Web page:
:40 – After a Utah turnover and Chauncey making one of two from the free throw line, Kyle Korver is forced to make a play after Billups denies Williams the ball at the top of the key. He drives right, out of control and (wait for it) gets called for the offensive foul. Keep in mind that, at this point, Denver’s fans are blowing the roof off the top of the place, Denver has the ball and is only down one. (108-107 UTH)
:31 – Billups brings the ball up with Anthony coming to set a screen on his right. Billups fakes like he’s going to take the screen, crosses over, drives left and bowls over Kyle Korver and (there it is) gets called for the offensive foul. (108-107 UTH)
:25 – After the Billups charge, the ball is inbounded to C.J. Miles who is hounded by Anthony. After riding his shoulder for 20 feet, he decided that he has to make the referee blow the whistle by reaching across Miles’ body and slapping him on the arm 774 feet away from the basket. Whistle. Number six for Anthony. We get a shot on the screen foreshadowing a Nuggets loss: Denver is 1-10 all time when Carmelo Anthony fouls out. (108-107 UTH)
The rest of the game was six free throws for the Jazz, a couple of terrible Billups three-point shots and “I can’t believe this just happened” looks on the faces of the Nuggets. Utah takes game two 114-111.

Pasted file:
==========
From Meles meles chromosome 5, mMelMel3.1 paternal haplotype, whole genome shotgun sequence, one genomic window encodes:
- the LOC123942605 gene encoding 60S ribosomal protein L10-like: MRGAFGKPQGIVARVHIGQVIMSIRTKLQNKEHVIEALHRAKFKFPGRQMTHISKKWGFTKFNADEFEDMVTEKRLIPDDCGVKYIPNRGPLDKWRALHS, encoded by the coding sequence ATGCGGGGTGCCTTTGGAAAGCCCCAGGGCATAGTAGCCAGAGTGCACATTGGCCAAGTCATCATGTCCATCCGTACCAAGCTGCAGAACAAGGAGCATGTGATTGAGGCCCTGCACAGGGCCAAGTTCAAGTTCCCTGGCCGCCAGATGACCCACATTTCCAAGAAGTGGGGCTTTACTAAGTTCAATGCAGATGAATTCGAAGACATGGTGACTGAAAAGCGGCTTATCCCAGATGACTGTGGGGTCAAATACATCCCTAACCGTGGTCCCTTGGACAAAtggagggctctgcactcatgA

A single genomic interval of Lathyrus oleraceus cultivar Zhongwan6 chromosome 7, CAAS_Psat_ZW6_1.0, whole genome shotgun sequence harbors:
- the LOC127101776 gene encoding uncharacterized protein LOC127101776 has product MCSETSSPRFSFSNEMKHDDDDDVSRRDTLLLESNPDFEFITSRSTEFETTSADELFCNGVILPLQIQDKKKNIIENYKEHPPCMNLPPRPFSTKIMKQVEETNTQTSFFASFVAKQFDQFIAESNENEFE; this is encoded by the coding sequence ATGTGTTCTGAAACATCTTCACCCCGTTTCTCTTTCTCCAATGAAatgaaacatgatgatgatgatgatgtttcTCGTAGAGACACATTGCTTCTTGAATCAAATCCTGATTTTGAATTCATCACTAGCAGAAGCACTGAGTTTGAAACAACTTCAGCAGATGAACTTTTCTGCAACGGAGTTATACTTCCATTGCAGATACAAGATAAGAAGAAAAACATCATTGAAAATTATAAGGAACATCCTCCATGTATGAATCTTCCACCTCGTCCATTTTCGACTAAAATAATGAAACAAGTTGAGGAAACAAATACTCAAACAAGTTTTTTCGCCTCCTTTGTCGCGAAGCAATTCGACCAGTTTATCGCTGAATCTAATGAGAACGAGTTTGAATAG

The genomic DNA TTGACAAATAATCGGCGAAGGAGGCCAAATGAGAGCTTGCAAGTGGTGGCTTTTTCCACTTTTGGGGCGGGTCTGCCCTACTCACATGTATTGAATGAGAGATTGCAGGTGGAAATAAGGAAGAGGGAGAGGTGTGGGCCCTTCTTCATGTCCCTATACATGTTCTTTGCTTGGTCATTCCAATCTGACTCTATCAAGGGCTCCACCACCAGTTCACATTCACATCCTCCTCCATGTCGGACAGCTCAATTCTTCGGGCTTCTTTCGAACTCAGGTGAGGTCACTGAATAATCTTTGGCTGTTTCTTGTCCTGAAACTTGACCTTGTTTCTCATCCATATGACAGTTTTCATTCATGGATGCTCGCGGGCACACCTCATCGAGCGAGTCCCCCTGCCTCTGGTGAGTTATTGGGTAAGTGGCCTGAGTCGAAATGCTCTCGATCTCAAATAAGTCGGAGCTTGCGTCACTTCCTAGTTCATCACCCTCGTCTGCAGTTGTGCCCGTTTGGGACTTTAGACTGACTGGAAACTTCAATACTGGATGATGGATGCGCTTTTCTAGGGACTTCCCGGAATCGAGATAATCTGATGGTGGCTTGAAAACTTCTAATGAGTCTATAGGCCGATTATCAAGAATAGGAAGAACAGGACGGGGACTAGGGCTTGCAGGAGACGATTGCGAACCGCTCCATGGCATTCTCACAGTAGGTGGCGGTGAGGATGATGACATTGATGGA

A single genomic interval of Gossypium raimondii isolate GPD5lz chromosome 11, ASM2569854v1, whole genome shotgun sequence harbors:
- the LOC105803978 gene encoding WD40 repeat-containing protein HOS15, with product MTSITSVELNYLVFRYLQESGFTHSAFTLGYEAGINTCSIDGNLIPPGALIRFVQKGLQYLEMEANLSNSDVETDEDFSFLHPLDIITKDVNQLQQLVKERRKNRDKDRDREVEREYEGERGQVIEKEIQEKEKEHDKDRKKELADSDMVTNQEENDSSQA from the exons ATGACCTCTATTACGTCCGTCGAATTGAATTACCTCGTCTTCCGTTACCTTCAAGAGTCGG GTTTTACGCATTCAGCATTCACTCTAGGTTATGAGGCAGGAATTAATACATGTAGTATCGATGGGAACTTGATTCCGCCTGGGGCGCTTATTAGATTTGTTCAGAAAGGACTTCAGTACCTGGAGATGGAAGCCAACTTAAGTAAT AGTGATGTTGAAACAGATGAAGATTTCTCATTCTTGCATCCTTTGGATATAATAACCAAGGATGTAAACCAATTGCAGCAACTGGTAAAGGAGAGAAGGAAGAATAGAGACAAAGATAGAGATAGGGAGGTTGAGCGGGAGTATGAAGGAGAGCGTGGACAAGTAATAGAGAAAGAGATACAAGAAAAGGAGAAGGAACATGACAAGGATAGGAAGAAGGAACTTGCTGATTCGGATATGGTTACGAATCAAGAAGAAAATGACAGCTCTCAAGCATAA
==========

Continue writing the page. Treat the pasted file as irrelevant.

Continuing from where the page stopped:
My break-down would have had a lot more vitriol, name-calling and unnecessary adjectives, but that unabridged play-by-play right there is most everything you need to know about Utah/Denver Game 2.
Carmelo, who had been picking up legitimate offensive fouls all night long, simply committed one of the dumbest fouls I’ve ever seen a player commit to foul out of a Playoff game. He probably fouled Miles four times before the ref even called it. There’s no way he would have done that if he was aware at that moment that he had 5 fouls already, so he clearly spaced out. And him disqualifying his team’s best player — himself — isn’t even the worst part.
That was just a dumb, dumb time to put the other team on the line.
There are 30 seconds left and you’re down 1, Melo. That’s a situation where you just knuckle up, play good defense and don’t allow any offensive rebounds. Absolute worst-case (unless your team is bad enough to give up a trey or an and-one) is that Utah scores after 22 seconds and you have the ball back, down 3 with about 8 seconds to play.